Homer follows one of the raccoons into the family's home under a tree stump and prepares to take them out (despite Bart warning him that he never wins fights with animals, as his war with the worms proved---but Homer claims that that was phased withdrawal), but after seeing that their family is basically the raccoon version of his family, Homer cannot bring himself to do it. During a windy break, Lisa can't inhale any smoke. She realizes her only alternative is to actually smoke a cigarette, and picks one up. Right as she's about to smoke it, her dad arrives and takes it away (he throws it on the ground, squishes it with his foot, and then shoots it with a gun 4 times, and he is shown to put the gun away into his jacket, which is also filled with other guns and weapons). Angry, he goes to tell Marge that Lisa needs to be taken out of the ballet academy, but discovers how proud she is of Lisa; Homer can't bear to destroy Marge's happiness. He does, however, order Lisa to quit smoking (including second hand), and decides to have Bart keep an eye on her.
When Bart informs Homer that Lisa's still addicted to cigarette smoke, Homer creates a plan involving one of the raccoons. On the night of Lisa's ballet recital, which is Sleeping Beauty, the raccoon breaks into the changing room and steals all the cigarettes. On stage, all the ballerinas soon go out of control, and Lisa tells the appalled audience that ballet is something America has forced onto children, and quits (although she implied that she was going to talk about smoking, which was the main message of this episode, she states that she takes full responsibility for her decision to smoke instead of the usual "blame tobacco companies"), prompting Busby to also quit. Lisa finally manages to overcome her smoke addiction using children's 'Hello Kitty' nicotine patches. Marge also learns her lesson: parents should not try to achieve their dreams through their children, but Homer proves that he has yet to learn that moral (as he is forcing Bart to become a Mexican wrestler called El Guapo, which means "good looking" in Spanish).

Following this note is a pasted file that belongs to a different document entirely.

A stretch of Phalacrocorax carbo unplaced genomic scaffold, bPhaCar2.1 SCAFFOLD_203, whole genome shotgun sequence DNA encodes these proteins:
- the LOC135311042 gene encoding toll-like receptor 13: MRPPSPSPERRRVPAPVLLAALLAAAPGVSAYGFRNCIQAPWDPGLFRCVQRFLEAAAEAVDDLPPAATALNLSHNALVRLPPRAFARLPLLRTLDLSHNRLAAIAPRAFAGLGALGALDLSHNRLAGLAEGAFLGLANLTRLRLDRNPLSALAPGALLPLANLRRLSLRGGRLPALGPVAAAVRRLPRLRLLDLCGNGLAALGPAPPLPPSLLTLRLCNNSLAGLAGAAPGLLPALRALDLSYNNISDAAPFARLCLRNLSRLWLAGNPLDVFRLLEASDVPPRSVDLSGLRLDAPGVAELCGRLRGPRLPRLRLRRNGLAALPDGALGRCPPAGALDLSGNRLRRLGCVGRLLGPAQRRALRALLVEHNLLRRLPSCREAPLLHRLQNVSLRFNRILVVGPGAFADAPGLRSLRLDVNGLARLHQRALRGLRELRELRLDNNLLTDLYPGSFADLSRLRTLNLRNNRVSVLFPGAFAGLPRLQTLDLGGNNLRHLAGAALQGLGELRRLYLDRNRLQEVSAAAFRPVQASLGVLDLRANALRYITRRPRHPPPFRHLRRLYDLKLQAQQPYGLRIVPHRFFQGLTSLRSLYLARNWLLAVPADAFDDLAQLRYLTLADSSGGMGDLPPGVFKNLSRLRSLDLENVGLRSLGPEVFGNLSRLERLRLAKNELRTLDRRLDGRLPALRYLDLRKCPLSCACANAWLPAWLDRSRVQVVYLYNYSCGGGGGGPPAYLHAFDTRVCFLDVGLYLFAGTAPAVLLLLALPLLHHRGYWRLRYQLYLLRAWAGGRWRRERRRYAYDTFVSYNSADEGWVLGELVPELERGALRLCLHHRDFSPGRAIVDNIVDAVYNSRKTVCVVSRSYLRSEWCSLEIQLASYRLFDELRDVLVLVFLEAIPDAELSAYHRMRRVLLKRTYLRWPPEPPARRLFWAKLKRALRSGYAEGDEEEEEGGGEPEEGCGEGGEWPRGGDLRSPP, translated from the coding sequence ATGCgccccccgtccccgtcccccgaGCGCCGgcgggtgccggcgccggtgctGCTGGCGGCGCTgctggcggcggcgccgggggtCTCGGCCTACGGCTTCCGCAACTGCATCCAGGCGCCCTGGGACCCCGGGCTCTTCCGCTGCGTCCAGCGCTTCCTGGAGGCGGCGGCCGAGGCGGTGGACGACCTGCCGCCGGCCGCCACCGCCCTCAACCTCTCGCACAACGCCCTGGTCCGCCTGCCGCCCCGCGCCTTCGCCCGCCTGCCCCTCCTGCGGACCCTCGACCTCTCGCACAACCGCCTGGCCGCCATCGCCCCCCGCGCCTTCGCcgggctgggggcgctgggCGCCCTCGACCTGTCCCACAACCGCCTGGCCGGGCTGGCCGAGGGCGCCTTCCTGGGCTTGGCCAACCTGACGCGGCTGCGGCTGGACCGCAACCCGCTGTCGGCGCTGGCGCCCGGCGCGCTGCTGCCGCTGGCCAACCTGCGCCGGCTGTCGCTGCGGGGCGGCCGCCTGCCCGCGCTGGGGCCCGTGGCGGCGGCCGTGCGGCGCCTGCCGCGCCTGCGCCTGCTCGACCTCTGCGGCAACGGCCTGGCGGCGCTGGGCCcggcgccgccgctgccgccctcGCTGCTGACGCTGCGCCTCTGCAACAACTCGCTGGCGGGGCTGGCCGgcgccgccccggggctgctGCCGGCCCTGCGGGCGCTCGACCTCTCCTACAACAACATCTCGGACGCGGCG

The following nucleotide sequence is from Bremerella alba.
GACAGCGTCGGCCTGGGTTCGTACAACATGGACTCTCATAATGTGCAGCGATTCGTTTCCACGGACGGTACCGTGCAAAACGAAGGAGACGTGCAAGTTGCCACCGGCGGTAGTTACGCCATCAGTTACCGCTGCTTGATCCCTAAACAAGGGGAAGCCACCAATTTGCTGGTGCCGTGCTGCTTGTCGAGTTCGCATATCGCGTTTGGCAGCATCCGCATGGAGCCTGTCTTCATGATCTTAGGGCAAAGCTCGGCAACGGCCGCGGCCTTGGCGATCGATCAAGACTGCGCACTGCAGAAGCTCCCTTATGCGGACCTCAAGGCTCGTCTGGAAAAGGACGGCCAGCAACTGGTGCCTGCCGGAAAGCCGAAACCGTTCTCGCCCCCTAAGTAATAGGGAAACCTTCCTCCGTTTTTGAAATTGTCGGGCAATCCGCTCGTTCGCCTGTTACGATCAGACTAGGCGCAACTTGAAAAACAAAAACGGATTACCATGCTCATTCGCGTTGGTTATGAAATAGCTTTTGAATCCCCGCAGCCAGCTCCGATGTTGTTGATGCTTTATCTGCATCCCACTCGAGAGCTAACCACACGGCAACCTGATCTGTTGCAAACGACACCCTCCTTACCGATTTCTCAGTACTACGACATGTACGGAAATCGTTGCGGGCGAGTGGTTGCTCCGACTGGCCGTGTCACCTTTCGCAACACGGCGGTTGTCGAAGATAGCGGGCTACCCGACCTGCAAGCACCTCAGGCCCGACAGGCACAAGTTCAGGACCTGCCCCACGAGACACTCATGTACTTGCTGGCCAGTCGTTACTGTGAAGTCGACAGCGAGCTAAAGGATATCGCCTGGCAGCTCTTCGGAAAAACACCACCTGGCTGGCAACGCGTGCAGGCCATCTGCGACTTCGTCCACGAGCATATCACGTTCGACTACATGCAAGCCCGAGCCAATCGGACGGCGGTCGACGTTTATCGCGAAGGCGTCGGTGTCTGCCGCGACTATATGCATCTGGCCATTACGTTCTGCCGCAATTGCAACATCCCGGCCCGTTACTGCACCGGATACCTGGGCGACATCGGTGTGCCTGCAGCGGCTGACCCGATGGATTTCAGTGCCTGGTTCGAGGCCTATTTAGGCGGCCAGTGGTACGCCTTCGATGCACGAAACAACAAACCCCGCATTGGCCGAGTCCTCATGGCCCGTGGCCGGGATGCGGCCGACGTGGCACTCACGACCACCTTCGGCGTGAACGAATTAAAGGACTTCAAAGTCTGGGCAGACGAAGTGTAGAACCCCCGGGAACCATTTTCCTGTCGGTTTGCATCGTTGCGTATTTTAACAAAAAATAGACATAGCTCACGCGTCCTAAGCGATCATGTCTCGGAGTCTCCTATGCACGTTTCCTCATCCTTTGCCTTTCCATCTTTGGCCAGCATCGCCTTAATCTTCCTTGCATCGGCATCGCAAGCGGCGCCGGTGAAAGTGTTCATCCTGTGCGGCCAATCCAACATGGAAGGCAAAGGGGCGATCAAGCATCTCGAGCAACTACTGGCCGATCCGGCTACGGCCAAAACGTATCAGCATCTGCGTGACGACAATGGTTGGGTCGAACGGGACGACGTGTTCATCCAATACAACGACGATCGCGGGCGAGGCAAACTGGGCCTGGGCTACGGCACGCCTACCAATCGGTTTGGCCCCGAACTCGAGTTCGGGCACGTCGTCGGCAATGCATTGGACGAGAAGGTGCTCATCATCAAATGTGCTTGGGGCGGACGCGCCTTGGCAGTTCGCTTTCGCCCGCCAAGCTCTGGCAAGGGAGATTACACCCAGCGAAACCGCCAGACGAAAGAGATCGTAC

- The couch gag is a parody of the 1949-1966 Warner Bros. Wile E. Coyote and Road Runner cartoons directed by Chuck Jones.
- Chazz Busby is designed to resemble the character (a choreographer) played by Roy Scheider in the film All That Jazz (1979), and his name is taken from Chazz Young and Busby Berkeley, both choreographers.
- When Bart emerges from the dumpster, eavesdropping on Lisa to see if she's smoking, his face is camouflaged and "The End" by The Doors plays in the background. This is a parody of the scene in Apocalypse Now in which Willard emerges from the water camouflaged, about to kill Colonel Kurtz, with the same music playing.
- The title itself is a reference to the song "Smoke on the Water" by Deep Purple.
The episode was watched by 7.10 million people; the number is not considered to be accurate, as the episode was broadcast on a special time (according to commercials). Richard Keller of TV Squad stated that he enjoyed the week's episode, but commented that it "wasn't as strong as the previous two." Robert Canning of IGN thought that the episode was good and that it "started off very, very strongly" but commented that it seemed to lose its comedic pace as it progressed. He particularly enjoyed the episode's couch gag, stating that "It was a great reminder of the early, innocent days of cartoon comedy but with a modern Simpsons twist". He gave the episode a 7.2/10.